In a 20-year review released in 2021, United Nations Educational, Scientific and Cultural Organization stated that: “The number of girls in higher education increased from around 5,000 in 2001 to around 90,000 in 2018.” Some 16% of schools took girls only – but there was a lack of women to teach in them, especially in rural areas, and many families wanted their girls to study with female teachers. In 2018, only 36% of secondary school teachers were female and these tended to be concentrated in urban areas.
School drop-out rates for girls were also high (62% in girls between 13 and 15) as a result of conservative attitudes in the population at large and a range of other issues. Additionally, sexual harassment – of boys and girls – by teachers, social workers and other students, has been an enduring and serious problem. Covid-19 put a further strain both on people’s budgets and the struggling education sector as a whole.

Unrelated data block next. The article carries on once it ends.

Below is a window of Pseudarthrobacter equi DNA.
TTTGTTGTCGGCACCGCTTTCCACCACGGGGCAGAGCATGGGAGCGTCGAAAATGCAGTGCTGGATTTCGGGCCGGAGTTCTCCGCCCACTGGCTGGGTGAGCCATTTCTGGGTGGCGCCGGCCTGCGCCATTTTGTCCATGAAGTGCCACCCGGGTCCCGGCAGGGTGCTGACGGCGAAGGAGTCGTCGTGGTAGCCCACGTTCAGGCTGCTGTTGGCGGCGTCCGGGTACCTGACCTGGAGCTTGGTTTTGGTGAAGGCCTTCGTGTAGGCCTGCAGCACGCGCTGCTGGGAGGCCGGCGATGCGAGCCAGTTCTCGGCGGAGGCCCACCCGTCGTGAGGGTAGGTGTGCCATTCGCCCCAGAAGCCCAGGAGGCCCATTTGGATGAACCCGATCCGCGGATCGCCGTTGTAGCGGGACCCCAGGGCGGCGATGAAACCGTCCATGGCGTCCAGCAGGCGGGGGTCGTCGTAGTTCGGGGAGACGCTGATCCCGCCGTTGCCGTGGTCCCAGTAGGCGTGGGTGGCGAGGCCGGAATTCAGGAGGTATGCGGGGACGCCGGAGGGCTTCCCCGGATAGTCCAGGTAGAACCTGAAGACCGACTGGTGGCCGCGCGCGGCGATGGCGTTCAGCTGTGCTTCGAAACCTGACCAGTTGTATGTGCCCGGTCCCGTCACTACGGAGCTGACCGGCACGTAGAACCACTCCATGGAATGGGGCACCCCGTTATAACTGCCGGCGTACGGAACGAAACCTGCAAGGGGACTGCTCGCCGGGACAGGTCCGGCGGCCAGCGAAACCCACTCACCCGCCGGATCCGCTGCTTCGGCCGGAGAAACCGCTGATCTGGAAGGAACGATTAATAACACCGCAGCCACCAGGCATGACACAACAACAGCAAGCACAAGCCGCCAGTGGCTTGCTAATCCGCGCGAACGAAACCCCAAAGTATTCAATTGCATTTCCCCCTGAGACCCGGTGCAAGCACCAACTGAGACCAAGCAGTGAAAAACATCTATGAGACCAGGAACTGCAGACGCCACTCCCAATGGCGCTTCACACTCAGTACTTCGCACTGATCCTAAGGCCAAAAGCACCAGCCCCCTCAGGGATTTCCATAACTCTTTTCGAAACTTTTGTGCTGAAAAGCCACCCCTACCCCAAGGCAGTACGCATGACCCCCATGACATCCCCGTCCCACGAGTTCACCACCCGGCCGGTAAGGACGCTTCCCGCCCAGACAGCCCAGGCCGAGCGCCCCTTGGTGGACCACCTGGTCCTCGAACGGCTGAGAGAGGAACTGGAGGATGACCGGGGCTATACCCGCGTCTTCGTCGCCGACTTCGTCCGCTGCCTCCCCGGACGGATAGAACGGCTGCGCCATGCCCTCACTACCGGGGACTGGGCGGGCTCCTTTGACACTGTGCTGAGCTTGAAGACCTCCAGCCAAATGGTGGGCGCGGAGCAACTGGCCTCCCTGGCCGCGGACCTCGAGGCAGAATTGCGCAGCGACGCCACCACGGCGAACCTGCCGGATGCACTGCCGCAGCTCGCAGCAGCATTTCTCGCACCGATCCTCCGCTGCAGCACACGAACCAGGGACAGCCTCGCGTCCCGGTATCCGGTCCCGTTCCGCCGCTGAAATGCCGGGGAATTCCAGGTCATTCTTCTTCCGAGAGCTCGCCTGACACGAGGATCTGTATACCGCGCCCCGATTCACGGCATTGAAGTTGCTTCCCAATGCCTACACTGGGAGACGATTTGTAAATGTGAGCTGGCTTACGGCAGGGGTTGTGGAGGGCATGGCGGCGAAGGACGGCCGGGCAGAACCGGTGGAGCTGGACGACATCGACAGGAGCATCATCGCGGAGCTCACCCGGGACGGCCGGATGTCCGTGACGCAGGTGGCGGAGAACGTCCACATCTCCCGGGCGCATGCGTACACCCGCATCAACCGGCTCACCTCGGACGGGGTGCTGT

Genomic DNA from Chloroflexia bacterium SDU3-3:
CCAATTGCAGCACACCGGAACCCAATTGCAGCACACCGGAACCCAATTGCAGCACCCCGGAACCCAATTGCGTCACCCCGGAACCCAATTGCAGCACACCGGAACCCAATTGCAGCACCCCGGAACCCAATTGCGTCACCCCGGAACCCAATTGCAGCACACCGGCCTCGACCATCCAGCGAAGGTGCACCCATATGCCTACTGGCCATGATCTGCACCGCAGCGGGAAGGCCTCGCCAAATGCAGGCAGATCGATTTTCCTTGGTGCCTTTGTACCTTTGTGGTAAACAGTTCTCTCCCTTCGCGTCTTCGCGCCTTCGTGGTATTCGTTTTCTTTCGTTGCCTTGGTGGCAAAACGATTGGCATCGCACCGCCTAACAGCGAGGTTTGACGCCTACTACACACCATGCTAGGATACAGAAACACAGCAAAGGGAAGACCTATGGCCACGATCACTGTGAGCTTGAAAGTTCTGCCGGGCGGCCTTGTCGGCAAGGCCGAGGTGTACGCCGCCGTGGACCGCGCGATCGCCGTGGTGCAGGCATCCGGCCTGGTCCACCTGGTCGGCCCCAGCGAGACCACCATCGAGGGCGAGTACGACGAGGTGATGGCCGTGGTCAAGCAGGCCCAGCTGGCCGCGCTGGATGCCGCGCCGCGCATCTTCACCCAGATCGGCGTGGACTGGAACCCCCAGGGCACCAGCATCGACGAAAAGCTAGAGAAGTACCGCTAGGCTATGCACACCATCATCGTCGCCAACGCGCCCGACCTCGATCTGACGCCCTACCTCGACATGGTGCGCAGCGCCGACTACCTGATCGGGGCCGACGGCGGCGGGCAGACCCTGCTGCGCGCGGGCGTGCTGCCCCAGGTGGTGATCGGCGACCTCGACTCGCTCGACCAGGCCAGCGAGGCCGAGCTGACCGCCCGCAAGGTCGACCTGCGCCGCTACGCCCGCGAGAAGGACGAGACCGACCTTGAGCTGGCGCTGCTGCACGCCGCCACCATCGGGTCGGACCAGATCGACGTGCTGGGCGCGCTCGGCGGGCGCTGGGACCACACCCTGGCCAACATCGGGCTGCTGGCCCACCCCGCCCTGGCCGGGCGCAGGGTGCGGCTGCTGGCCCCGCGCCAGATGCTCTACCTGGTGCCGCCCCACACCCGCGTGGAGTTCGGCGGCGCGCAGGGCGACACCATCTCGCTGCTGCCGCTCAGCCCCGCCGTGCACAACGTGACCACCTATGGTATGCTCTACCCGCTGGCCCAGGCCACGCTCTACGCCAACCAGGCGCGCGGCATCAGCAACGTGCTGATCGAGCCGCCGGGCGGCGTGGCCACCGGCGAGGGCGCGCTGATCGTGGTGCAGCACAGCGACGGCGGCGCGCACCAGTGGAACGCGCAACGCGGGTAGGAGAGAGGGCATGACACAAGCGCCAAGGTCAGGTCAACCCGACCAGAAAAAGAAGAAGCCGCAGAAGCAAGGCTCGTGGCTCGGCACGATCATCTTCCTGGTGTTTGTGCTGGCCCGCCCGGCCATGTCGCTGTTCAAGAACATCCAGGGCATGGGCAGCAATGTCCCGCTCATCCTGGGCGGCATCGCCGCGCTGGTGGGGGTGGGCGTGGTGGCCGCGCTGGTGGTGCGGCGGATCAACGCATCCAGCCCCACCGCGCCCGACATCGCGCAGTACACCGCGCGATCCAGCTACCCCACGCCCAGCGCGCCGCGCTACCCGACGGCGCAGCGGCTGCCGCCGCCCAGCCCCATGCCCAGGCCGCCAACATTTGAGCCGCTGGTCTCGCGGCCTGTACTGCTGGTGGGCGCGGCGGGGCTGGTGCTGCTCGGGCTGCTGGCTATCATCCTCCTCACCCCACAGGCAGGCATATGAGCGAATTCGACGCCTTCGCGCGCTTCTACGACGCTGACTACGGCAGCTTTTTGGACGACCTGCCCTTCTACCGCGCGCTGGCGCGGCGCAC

Since the Taliban took control, there have been forecasts of the imminent collapse of the Afghan economy, with more than 90% of the population driven to poverty and starvation. The financial collapse was brought on in part by the actions of the international community, which froze Afghanistan’s overseas assets and halted development assistance, among other sanctions. It came against a backdrop of an already struggling economy and the worst drought in living memory.